Skepticism greets Dow surge

Zimmerman and Reynolds are Times staff writers.

In Wall Street’s continuing game of stock-market roulette, share prices soared in the last hour of trading Tuesday, sending the Dow Jones industrial average up almost 900 points, its second-biggest point gain on record.

But if investors hope the rally signals a change in the market’s fortunes, they may be disappointed.

The Dow jumped 889.35 points, or 10.9%, to 9,065.12. It was the blue-chip index’s sixth-biggest one-day percentage gain ever.

The advance was the latest in the series of wild market swings that have made the market’s current swoon even more unnerving for investors. The Dow, which is down 16% this month even after Tuesday’s rise, has recorded triple-digit gains or losses in all but two of the month’s 20 trading days so far.

And Tuesday’s gain by the Dow was the biggest only since Oct. 13, when the Dow jumped 936 points, or 11.1%.


There was no apparent reason for the latest surge -- which came on a day when the economic news was mostly gloomy -- adding to a feeling among some market watchers that the rally might have been little more than a head fake.

“I’m very hesitant to read anything significant into it,” said Richard Weiss, chief investment officer for City National Bank in Beverly Hills. “I’m not convinced that this is the end of the downturn, unfortunately.”

The rally came as the Federal Reserve began a two-day meeting in Washington. Investors are betting that the central bank will cut its benchmark lending rate today to 1% from 1.5%, its lowest level since 2004.

Rate cuts are intended to stimulate lending, a top priority for central bankers around the world as they try to thaw out frozen credit markets and avert a deep and long-lasting recession.

In addition to gushing liquidity from the Federal Reserve, the Treasury Department started this week to disburse the first of potentially $700 billion to banks and certain other companies that are short of capital. Administration officials have been exhorting banks to start using the capital to make loans.

“What we’re trying to do is get banks to do what they are supposed to do, which is support the system that we have in America,” White House spokeswoman Dana Perino said Tuesday. “And banks exist to lend money; that’s how they make money.”

For months, the Fed has been devising ways to funnel cash into problem areas of the credit markets in an effort to keep the economy going. This month the central bank said it would start buying commercial paper -- short-term debt issued by some companies to help fund daily operations.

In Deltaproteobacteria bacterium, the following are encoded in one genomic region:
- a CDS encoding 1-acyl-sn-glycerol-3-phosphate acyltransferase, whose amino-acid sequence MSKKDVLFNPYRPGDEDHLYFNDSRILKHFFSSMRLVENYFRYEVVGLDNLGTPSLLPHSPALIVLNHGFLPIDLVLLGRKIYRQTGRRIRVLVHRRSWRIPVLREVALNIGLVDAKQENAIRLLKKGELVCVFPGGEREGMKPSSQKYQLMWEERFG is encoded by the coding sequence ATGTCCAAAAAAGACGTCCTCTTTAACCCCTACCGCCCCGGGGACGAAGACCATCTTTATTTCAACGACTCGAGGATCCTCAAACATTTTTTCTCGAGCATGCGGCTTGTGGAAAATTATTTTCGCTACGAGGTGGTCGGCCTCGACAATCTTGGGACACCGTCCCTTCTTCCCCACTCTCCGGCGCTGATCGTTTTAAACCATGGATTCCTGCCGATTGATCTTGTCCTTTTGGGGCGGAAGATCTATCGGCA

“The nature of the financial crisis has changed over time and the Fed has been flexible,” said Vincent Reinhart, former director of the Fed’s division of monetary affairs and now a fellow at the American Enterprise Institute. “The commercial paper facility is extremely important” among the efforts to end the crisis.

But there is a lag between when the programs are announced and when they are implemented. It took three weeks for the commercial paper program to get up and running Monday. How much the Fed has purchased will be released this week.

The global credit markets continued to show signs of thawing a bit as indicators of interest rates on loans between banks again fell slightly. However, yields on corporate bonds rose, signaling that investors are expecting tough times for U.S. companies. That view was bolstered by the reports released Tuesday.

The Conference Board, a private research group, said its gauge of consumer sentiment fell to 38 in October. That was well below analysts’ expectations and down from a revised 61.4 in September. It was the lowest reading since the group began tracking consumer sentiment in 1967 and was a bad omen for consumer spending, which makes up about two-thirds of U.S. economic activity. It also reinforced worries that the nation was sliding into a potentially lengthy recession.

Investors also digested a steep drop in the Standard & Poor’s/Case-Shiller index of housing prices, which fell 16.6% in August compared with a year earlier. Disarray in the U.S. housing market has been a major driver of the current global credit crisis.

Oil prices, which have been dropping sharply, were little changed. Light, sweet crude for December delivery closed at $62.73, down 49 cents.

In the stock market, winners outnumbered losers by 4 to 1 on the New York Stock Exchange, a small margin given the size of the day’s gain.

The broad Standard & Poor’s 500 index gained 91.59 points, or 10.8%, to 940.51, and the tech-heavy Nasdaq composite rose 143.57 points, or 9.5%, to 1,649.47.

Indexes that track shares of small companies also rose, but not as sharply. The Russell 2,000 small-cap index gained 7.6%.

Even with the day’s dramatic increase, the Dow is still down 36% from its all-time high of a year ago. And analysts note that so-called bear-market rallies aren’t uncommon.

“I’d rather have much less volatile moves and more of a steady improvement” in the market, said Paul Kandel, senior portfolio manager at Sentinel Asset Management. “That said, it’s nice to see that the market can go up again.”


Martin Zimmerman reporting from los angeles,

Maura Reynolds reporting from washington